SI:AM | What Happened at the WNBA Draft After Caitlin Clark Went No. 1

Everyone knew who was going off the board first. Then things got interesting.
Brad Penner-USA TODAY Sports

Good morning, I’m Dan Gartland. I’m going to spend the rest of the day trying to wrap my head around the tiebreakers for the final spot in the NHL playoffs.

In today’s SI:AM: 

🌟 ​​The star-studded WNBA draft

🎙️ A legendary announcer says goodbye

🏒 History in the NHL

So much star power

Everyone has known who the first pick in this year’s WNBA draft would be ever since Caitlin Clark said in late February that she’d be going pro. And indeed, the Indiana Fever took Clark first at last night’s draft in Brooklyn. But the rest of the draft was less predictable. Let’s look at some of the most noteworthy selections.

The Sparks bolster their frontcourt

The Los Angeles Sparks held the No. 2 and No. 4 picks last night and used them to add two excellent forwards. They took Stanford’s Cameron Brink with the second pick and Tennessee’s Rickea Jackson two picks later.

The 6'4" Brink was second in the nation this season with 11.9 rebounds per game, while Jackson, at 6'2", is a tremendous scoring threat at either small forward or power forward. She averaged 19.6 points per game over her final two seasons at Tennessee. Brink and Jackson will help fill the void in the Los Angeles frontcourt left by the departure of veteran power forward Nneka Ogwumike, who signed as a free agent with the Seattle Storm.

Two college stars go to the Sky

The Chicago Sky also had two first-round picks and also used them to take a pair of outstanding frontcourt players. They took Kamilla Cardoso, the 6'7" South Carolina center, with the third pick and LSU’s Angel Reese at No. 7.

Cardoso’s talent is undeniable, even though this was her first season as a starter for the Gamecocks. Her size makes her extremely difficult to contend with on both sides of the floor, but her biggest challenge will come when she faces players her own size. Cardoso always had a height advantage in college but is now entering a league with players like Jonquel Jones (6'6") and Brittney Griner (6'9").

It’ll also be interesting to see how Reese adjusts to the next level. She was as famous as any college player over the past two seasons but she wasn’t seen as a top draft pick, mostly due to concerns about her offensive skills. However, she’s an elite rebounder (second in the nation with 13.4 per game this season) and plays with the sort of tenacity that any team would be happy to have.

“She is an absolutely relentless competitor. She pursues the ball better than anybody I’ve ever seen,” Chicago general manager Jeff Pagliocca said of Reese, according to The Athletic. “She’s a winner, another player from an incredibly winning program, another great coach, and a player that fits the narrative that our coach wants to play with. Relentless energy, toughness, grit, and she’s a fighter. We’re looking for people that are going to come in here and fight.”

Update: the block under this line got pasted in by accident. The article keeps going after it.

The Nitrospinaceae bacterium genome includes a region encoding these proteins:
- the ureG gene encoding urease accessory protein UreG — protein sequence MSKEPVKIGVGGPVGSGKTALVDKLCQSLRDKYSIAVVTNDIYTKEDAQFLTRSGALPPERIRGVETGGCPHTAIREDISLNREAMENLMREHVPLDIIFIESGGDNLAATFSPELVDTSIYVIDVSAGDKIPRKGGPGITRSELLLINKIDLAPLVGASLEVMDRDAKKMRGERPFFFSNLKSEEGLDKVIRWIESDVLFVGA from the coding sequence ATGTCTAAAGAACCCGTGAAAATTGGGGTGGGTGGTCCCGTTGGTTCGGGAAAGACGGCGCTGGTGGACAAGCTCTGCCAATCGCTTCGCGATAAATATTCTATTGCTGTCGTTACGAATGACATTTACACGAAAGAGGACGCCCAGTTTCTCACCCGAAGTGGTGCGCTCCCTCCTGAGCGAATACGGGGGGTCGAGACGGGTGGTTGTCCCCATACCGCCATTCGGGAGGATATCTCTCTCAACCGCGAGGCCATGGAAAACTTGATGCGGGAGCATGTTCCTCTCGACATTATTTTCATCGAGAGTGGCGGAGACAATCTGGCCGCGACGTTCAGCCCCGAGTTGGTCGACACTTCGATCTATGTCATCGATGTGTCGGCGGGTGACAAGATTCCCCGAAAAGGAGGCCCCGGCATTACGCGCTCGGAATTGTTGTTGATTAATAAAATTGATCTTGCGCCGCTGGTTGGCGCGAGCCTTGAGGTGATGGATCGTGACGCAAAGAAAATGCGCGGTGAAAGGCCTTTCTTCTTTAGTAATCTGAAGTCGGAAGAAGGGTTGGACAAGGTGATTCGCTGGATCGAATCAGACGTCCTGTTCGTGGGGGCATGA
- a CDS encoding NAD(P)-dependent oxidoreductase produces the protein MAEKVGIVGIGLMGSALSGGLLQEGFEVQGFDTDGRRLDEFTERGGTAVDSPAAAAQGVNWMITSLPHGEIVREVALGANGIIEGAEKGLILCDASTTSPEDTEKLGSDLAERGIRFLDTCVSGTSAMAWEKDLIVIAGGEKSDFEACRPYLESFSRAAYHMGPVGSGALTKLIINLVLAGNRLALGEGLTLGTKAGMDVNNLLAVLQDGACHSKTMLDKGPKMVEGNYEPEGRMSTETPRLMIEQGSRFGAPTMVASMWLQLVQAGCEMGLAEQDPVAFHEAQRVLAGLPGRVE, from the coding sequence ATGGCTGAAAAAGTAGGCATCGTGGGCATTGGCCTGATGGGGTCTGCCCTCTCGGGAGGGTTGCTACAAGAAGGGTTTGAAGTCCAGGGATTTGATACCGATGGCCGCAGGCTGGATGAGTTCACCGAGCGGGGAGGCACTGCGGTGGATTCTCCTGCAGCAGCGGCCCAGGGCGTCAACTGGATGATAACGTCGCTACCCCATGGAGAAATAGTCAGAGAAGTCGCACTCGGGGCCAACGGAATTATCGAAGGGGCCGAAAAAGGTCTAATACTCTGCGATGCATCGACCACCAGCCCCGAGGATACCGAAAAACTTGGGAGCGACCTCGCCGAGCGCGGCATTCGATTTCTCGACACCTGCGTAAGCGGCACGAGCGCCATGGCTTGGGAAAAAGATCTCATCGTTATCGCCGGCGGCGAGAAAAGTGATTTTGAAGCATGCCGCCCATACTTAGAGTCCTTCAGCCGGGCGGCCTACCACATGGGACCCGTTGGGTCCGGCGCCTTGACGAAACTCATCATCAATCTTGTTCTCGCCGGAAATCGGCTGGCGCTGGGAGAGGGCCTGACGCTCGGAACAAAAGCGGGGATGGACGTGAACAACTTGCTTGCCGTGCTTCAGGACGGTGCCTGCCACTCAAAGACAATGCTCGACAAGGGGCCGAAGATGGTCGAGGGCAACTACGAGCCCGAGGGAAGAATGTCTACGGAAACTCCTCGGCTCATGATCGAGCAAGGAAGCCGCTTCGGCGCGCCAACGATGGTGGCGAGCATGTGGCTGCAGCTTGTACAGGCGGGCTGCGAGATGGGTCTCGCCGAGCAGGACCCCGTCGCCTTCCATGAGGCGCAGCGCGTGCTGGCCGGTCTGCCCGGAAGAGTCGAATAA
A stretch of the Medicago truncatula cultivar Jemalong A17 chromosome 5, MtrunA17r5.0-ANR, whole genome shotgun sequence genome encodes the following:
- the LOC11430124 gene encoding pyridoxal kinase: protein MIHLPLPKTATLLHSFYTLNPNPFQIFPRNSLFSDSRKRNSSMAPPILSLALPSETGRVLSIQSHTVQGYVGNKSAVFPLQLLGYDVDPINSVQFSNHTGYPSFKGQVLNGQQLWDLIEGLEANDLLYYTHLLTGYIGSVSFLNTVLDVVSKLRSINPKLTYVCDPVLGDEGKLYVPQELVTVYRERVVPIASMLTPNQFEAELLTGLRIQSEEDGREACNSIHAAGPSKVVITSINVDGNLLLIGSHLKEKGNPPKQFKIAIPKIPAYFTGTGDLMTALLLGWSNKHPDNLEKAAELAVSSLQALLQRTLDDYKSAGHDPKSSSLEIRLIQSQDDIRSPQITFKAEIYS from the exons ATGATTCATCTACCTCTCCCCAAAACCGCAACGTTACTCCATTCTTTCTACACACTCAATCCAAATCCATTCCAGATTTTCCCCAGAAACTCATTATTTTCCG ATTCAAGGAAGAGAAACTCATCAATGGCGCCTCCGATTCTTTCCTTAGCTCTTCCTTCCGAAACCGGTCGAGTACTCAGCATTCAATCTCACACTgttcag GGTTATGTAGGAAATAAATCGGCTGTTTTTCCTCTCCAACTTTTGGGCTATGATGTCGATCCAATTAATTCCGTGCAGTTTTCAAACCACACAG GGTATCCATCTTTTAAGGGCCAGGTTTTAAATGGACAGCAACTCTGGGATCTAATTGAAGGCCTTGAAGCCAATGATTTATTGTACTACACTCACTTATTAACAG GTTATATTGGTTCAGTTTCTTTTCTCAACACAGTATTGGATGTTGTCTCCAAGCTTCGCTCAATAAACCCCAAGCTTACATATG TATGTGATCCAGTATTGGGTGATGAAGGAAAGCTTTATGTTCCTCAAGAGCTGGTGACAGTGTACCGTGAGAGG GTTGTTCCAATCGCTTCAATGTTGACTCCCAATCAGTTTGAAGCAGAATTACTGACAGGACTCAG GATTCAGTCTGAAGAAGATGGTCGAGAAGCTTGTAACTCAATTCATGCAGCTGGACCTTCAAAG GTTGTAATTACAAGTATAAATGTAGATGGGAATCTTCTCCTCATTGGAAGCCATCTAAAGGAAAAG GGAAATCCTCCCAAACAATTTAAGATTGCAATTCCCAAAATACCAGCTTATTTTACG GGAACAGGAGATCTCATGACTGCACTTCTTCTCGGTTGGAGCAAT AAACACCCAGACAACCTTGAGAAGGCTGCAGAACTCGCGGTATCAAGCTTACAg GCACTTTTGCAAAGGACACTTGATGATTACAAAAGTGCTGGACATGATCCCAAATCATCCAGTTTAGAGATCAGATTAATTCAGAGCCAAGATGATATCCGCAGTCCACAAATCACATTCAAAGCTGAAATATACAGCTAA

A few intriguing picks by the defending champs

The Las Vegas Aces, winners of the last two WNBA Finals, didn’t have a pick in the first round this year but made three very interesting picks in the second round, taking Syracuse guard Dyaisha Fair, Iowa guard Kate Martin and Virginia Tech center Elizabeth Kitley.

Fair was one of the greatest scorers in NCAA history, finishing third on the career points leaderboard with 3,403 (with the caveat that she played five seasons). Martin is a do-it-all player who became the first in Iowa program history to have at least 900 points, 400 assists, 120 steals and 60 blocks in her career. She was in the building in Brooklyn to support Clark and got a pleasant surprise when she heard her name called with the 18th pick. Kitley would have been taken much earlier in the draft if not for a serious injury she sustained late in the season. The three-time ACC player of the year tore her ACL in the Hokies’ final game of the regular season. She’ll miss this WNBA season, but it’s not like the Aces are in need of immediate reinforcements anyway.

The best of Sports Illustrated

The top five…

… things I saw last night: 

5. Sami Zayn’s entrance for his match on Monday Night Raw in his hometown of Montreal.

4. The A’s security guard who got in the way of the Cardinals’ dugout, preventing St. Louis from challenging a call.

3. The Mets announcers’ tribute to the retiring John Sterling.

2. Angels announcer Wayne Randazzo’s call of Mike Trout’s home run, echoing Sterling’s classic call. (Randazzo also worked in New York calling Mets games on the radio.)

1. This diving grab by Cedric Mullins on a line drive in the gap.

Dan Gartland


Dan Gartland is the writer and editor of Sports Illustrated’s flagship daily newsletter, SI:AM, covering everything an educated sports fan needs to know. Previously published on Deadspin and Slate, Dan also is a former Sports Jeopardy! champion (Season 1, Episode 5).